Objectively, the PSVR is an expensive add-on that feels like a beta test of its hardware and software. It is not a mature platform. It has few, if any, “killer apps”. Setting PSVR up optimally is not for the weak willed and is a frustrating experience most of the time. The screen resolution prevents games from ever looking like the trailers that Sony and other developers use for marketing. The headset, though not heavy, does get heavier over time and as you move. Plus, it does not breathe at all.
But subjectively? Subjectively, it has all been worth it.
Whenever someone asks me about my Playstation VR, I am always reticent to talk about owning one in detail. I struggle hiding my passion and enthusiasm, so I can protect the other party from buying into my hype. As a PSVR v1 user with a Playstation 4 Pro, my living room setup is ludicrous because of the lack of 4K passthrough. To take advantage of my PS4 Pro’s better graphics (you know, the whole point of the system) I had to either keep the PSVR disconnected all the time or find a third-party solution. Until I found that solution (a HDMI splitter), I never used the PSVR because it involved so many steps to get just right.
I had to:
- Make sure I had the right HDMI cable(s) connected.
- Pull out all the wiring associated with the PSVR headset.
- Setup the camera for an optimal viewing angle.
- Figure out which controllers I needed (two PS Moves, one dual shock, etc.) and make sure they were charged and ready to go.
- Put on the PSVR helmet and make multiple adjustments to get the right viewing angle/comfort.
- Get up and make further adjustments to the camera positioning because I never get it in the right location the first time.
- Micro-adjust other specialized settings within the software (for example, height and distance adjustments), if needed.
- Hope that the software or hardware doesn’t bug out for a variety of reasons.
- Put everything up when done because no one wants a heap of wires and other expensive hardware laying around in front of a television.
Keep all these things in mind when I say to you that I love being a PSVR owner. While I could probably do better with more expensive setups or more expensive platforms, the PSVR just works (once you figure it out) and does so in the convenience of my living room where I have the most space. I could put my PC there too, but the thought of playing my normal PC games on my television horrifies me, as does moving a PC tower back and forth.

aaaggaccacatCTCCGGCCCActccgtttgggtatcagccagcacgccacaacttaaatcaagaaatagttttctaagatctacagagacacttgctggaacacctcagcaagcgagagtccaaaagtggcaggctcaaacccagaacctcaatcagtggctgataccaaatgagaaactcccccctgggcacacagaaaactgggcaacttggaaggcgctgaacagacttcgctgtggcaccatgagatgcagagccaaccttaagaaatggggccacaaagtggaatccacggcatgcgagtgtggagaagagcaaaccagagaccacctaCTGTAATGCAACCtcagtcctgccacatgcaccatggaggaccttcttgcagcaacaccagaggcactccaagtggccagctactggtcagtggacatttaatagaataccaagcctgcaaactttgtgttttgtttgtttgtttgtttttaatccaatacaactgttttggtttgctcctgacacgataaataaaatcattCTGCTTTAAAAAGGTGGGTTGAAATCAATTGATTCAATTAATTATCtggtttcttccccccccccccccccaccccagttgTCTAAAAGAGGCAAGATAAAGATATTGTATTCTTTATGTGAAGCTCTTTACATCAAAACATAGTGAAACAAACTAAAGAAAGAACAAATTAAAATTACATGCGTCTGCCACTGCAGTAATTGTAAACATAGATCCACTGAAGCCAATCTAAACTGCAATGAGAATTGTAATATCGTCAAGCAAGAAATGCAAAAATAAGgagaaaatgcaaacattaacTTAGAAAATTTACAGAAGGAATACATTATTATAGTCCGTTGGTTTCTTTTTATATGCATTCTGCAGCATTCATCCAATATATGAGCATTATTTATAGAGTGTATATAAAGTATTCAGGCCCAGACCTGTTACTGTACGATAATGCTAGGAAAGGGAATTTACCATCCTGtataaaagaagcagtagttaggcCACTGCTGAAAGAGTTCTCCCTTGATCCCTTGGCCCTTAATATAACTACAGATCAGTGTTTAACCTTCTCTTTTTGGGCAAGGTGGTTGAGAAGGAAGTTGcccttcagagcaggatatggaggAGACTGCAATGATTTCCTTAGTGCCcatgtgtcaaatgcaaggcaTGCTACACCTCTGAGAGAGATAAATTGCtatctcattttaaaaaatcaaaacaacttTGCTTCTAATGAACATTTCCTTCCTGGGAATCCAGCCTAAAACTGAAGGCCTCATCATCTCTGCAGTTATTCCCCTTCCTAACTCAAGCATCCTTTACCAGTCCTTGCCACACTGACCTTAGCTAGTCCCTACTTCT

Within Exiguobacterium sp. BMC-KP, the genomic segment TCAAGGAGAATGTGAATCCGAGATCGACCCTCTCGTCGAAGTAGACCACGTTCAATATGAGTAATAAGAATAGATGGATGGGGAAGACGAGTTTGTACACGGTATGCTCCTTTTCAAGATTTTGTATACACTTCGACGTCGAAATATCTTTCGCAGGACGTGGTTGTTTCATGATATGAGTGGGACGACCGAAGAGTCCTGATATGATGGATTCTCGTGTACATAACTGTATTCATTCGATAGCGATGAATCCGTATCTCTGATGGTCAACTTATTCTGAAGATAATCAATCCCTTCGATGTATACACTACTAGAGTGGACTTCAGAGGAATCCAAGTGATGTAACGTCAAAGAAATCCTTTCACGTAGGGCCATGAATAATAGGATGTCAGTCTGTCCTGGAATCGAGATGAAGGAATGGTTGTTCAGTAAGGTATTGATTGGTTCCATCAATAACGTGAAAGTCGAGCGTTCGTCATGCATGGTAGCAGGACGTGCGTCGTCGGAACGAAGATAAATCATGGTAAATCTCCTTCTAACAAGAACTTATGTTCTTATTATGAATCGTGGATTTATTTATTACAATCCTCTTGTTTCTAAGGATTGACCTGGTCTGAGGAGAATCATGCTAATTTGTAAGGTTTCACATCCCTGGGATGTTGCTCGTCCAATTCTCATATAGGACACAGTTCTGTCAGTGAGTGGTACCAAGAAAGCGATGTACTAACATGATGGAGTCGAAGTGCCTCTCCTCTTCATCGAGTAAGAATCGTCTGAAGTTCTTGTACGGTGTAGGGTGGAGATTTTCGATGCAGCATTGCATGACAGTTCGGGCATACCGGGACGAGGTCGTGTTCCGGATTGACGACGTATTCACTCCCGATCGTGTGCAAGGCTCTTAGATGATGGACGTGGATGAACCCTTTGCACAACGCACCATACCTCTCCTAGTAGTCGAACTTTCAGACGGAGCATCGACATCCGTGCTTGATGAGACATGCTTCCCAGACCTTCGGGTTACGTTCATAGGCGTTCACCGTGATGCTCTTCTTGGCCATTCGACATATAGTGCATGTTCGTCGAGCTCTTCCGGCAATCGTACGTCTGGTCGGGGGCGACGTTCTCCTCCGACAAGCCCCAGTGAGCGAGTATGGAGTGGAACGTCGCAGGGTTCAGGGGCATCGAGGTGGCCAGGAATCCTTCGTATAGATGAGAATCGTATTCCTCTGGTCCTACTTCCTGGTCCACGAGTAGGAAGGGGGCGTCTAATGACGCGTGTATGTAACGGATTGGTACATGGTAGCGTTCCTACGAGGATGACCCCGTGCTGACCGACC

When it comes to PSVR games, I favor movement over immersion or multiplayer. I never played organized sports as a kid, but I enjoy a pick-up-game. In adulthood, it is a lot harder to get the sports-like activities in, so being able to do a virtual reality equivalent is fantastic. I love Knockout League for its Punch-Out!!!-like approach to VR boxing. More recently, I have been playing Beat Saber, which feels like a hybrid of dancing and air traffic control that works out similar arm muscles as tennis. Speaking of tennis, I have also had success playing Holoball though it is shallower than the other two games mentioned.
Even games like Superhot, which is not in anyway a sports game or sports-like game, adds a certain degree of physicality in VR. In that game, the enemies only move when you do, so dodging a bullet can mean maintaining a crouching position for a prolonged period as I survey the battlefield for my next move. That engages muscles that sitting never would.
Of course, VR isn’t just about swinging your arms like an idiot. I have also had a lot of playing old favorites like Rez or new favorites like Astro Bot Rescue Mission. Even Tetris benefits from VR in Tetris Effect, though I quickly got tired of wearing the headset for an admittedly minimal impact on the gameplay.
There are a lot of other experiences I am looking forward to having or may have forgotten about while writing this. Moss is a big standout there, but also the upcoming remake of Space Channel 5 to sate my inner Dreamcast fanboy. Many of these games are short or repetitive, but I do not view that as a negative. Rather than overflowing with weak gameplay bits like most open world RPGs, these smaller experiences are tighter and more focused on stronger gameplay.
Despite being a rough, unpolished experience, PSVR has sold me on the future of the platform (and VR gaming). Assuming it can’t be any worse to setup, I am almost definitely getting PSVR in whatever form it takes with the future Playstation 5. If they can add features like a wireless headset, better screen resolution, or a simpler setup, then I may even get it day one. As a gamer who doesn’t mind moving around, PSVR is a perfect match for me and something I frequently look forward to playing when I have the time.